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Vice Media, in wake of sexual harassment allegations, hires female CEO

Nancy Dubuc, a veteran TV executive, will replace Vice co-founder Shane Smith.

Nancy Dubuc, who will replace Shane Smith as CEO of Vice Media, at an event in January 2018.
Nancy Dubuc, who will replace Shane Smith as CEO of Vice Media, at an event in January 2018.
Ethan Miller/Getty Images
Anna North is a senior correspondent for Vox, where she covers American family life, work, and education. Previously, she was an editor and writer at the New York Times. She is also the author of three novels, including the New York Times bestseller Outlawed.

After months marked by allegations of sexual misconduct, sexism, and a persistent gender pay gap, Vice Media is making changes at the top. The company has recruited Nancy Dubuc, a veteran TV executive, to serve as its new CEO, replacing co-founder Shane Smith.

Vice formally announced the move on Tuesday, according to Variety. Dubuc will leave her job as CEO of A+E Networks, which owns the History channel and Lifetime as well as A&E. As CEO, Dubuc helped rebrand channels like History and started the company’s longform production unit, according to the Hollywood Reporter.

Vice, a digital media company especially known in recent years for TV shows, films, and online videos that appeal to millennial and younger audiences, has been the subject of public allegations of sexism and sexual misconduct since last fall, when Brandy Zadrozny of the Daily Beast reported that according to former employees, the company was “far from the woke media giant it claims to be — especially in its dealings with the women it employs.”

In early December, Vice fired three employees, including Jason Mojica, the head of its documentary films division, for actions that “ranged from verbal and sexual harassment to other behavior that is inconsistent with our policies,” according to a company memo. Later that month, an investigation by Emily Steel of the New York Times uncovered four sexual harassment or defamation settlements against Vice employees, as well as dozens of women who said they had seen or experienced unwanted kissing, groping, or other sexual misconduct. “The settlements and the many episodes of harassment the women described depict a top-down ethos of male entitlement at Vice, where women said they felt like just another party favor at an organization where partying often was an extension of the job,” Steel wrote.

In January, another high-profile employee, chief digital officer Mike Germano, lost his job after an investigation of sexual harassment allegations against him. And in February, a former employee sued Vice, arguing that the company paid men more than women for similar work.

Vice has also struggled financially in recent months, missing its 2017 revenue target by more than $100 million, according to the Wall Street Journal.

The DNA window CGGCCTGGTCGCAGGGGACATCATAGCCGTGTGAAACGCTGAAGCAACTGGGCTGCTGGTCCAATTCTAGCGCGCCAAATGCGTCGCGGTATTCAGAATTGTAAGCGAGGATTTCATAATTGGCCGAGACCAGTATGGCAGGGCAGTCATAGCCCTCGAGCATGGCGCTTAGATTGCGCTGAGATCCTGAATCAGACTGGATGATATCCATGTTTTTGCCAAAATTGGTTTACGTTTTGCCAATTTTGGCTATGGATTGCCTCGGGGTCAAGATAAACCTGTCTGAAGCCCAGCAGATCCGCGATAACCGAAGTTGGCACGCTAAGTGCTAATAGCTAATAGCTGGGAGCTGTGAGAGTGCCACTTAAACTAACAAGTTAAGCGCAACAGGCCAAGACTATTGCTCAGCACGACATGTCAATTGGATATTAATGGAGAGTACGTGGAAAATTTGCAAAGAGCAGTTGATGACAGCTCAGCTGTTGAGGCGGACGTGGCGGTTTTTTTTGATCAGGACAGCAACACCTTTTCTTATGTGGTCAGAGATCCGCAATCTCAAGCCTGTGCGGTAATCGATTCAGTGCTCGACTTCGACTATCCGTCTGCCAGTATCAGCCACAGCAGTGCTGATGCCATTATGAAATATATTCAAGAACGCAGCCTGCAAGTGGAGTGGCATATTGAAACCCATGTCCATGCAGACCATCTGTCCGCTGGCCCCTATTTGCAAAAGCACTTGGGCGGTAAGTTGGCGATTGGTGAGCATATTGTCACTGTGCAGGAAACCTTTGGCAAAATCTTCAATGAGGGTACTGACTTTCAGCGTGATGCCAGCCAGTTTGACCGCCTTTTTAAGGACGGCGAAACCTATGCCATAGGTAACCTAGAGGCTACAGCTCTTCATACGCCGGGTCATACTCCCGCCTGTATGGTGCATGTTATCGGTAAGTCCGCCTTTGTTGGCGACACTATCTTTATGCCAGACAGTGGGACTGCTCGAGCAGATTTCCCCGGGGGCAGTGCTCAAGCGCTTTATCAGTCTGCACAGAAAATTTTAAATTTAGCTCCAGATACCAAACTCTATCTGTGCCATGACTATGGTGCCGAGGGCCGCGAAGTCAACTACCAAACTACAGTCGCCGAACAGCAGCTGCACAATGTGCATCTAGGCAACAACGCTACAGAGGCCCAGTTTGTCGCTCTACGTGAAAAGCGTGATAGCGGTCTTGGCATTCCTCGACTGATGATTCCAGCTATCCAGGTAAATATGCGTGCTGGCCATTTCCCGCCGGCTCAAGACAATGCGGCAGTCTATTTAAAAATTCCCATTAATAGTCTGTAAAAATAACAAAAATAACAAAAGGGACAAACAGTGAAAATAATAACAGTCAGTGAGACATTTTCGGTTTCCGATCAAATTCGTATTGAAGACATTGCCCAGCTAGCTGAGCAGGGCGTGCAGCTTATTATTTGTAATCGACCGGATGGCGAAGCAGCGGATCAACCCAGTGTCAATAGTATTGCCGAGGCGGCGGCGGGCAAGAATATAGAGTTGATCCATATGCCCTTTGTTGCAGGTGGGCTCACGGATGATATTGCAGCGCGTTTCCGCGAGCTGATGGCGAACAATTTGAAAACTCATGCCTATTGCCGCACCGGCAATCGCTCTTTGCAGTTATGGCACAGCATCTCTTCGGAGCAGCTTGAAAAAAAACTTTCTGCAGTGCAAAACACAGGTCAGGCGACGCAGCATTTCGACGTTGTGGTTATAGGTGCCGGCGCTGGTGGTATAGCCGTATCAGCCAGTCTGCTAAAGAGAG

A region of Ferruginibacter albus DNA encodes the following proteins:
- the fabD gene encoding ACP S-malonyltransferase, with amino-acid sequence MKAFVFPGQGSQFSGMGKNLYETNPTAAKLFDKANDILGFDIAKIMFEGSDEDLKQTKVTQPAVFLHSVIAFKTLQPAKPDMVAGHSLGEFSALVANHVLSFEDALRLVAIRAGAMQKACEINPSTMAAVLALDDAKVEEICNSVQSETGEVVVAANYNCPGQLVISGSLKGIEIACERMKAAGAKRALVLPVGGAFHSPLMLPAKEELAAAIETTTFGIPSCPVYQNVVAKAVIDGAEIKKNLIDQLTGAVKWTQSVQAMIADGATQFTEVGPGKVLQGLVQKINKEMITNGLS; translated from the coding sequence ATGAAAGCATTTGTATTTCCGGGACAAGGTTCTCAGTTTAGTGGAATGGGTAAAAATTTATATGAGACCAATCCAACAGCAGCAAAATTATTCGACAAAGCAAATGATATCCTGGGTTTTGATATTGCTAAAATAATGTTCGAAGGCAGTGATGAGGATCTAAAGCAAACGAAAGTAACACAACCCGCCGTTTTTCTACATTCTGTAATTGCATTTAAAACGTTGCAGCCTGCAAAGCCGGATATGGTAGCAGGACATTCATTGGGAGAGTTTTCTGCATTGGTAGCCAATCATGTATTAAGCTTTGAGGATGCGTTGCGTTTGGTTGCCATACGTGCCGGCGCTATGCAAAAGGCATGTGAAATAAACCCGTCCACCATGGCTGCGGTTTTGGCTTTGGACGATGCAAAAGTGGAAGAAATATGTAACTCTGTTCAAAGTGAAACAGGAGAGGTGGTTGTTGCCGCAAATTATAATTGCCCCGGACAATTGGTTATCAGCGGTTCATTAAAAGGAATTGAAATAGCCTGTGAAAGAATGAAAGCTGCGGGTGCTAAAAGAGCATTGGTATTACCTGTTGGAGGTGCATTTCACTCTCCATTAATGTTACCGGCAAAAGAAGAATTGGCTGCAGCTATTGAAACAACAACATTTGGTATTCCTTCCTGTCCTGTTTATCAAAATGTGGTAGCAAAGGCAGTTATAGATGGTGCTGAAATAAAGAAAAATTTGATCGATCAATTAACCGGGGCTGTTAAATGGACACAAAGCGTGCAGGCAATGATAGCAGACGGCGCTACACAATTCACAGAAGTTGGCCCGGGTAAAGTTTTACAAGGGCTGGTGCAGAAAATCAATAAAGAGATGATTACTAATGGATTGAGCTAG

Smith is closely associated with Vice’s company culture. He and co-founder Gavin McInnes “have been open about the fact that the Vice brand was built, at least in part, on the objectification of women,” Zadrozny wrote at the Daily Beast. While Vice’s early sexism may be more easily attributable to McInnes — who left the company in 2007 and in 2016 founded the far-right men’s group the Proud Boys — Smith maintained, at least until relatively recently, a public persona in line with the brand’s general bro-y image. In a 2013 New Yorker profile of Vice, Lizzie Widdicombe reported that Smith called himself “the poor man’s Hemingway” and summarized his lifestyle thus: “Bon vivant, storyteller, drunk. Let’s have fourteen bottles of wine at dinner, roast suckling pig, and a story about chopping a dude’s head off in the desert.”

Smith and another co-founder, Suroosh Alvi, have apologized for Vice’s atmosphere, saying in a statement to the New York Times that “from the top down, we have failed as a company to create a safe and inclusive workplace where everyone, especially women, can feel respected and thrive.” And according to the Hollywood Reporter, Smith recruited Dubuc after “recognizing that the company could benefit from a powerful female at its helm.”

Dubuc has worked with Smith before, overseeing A+E’s partnership with Vice on the cable channel Viceland, which launched in March 2016. The CEO of A+E since 2013, she has been with the company almost 20 years. “Her gut for programming, outspoken style and confidence have made Dubuc one of the most effective and easily one of the most candid executives in the industry,” writes Lacey Rose at the Hollywood Reporter.

Dubuc will not be the first high-profile woman to replace a man at a company struggling to move forward after sexual misconduct allegations. At NPR, Edith Chapin became executive editor after chief news editor David Sweeney left following sexual harassment reports. Nicole Rudick took over as acting editor of the Paris Review after the resignation of editor Lorin Stein, who has been accused of inappropriate touching as well as misuse of his position as a literary gatekeeper, according to the New York Times.

According to the Hollywood Reporter, Dubuc had previously been in talks with Amazon, which was looking for a new head of Amazon Studios after the departure of Roy Price, who resigned in the wake of sexual harassment allegations. That job ended up going to another woman, Jennifer Salke, the former president of NBC Entertainment.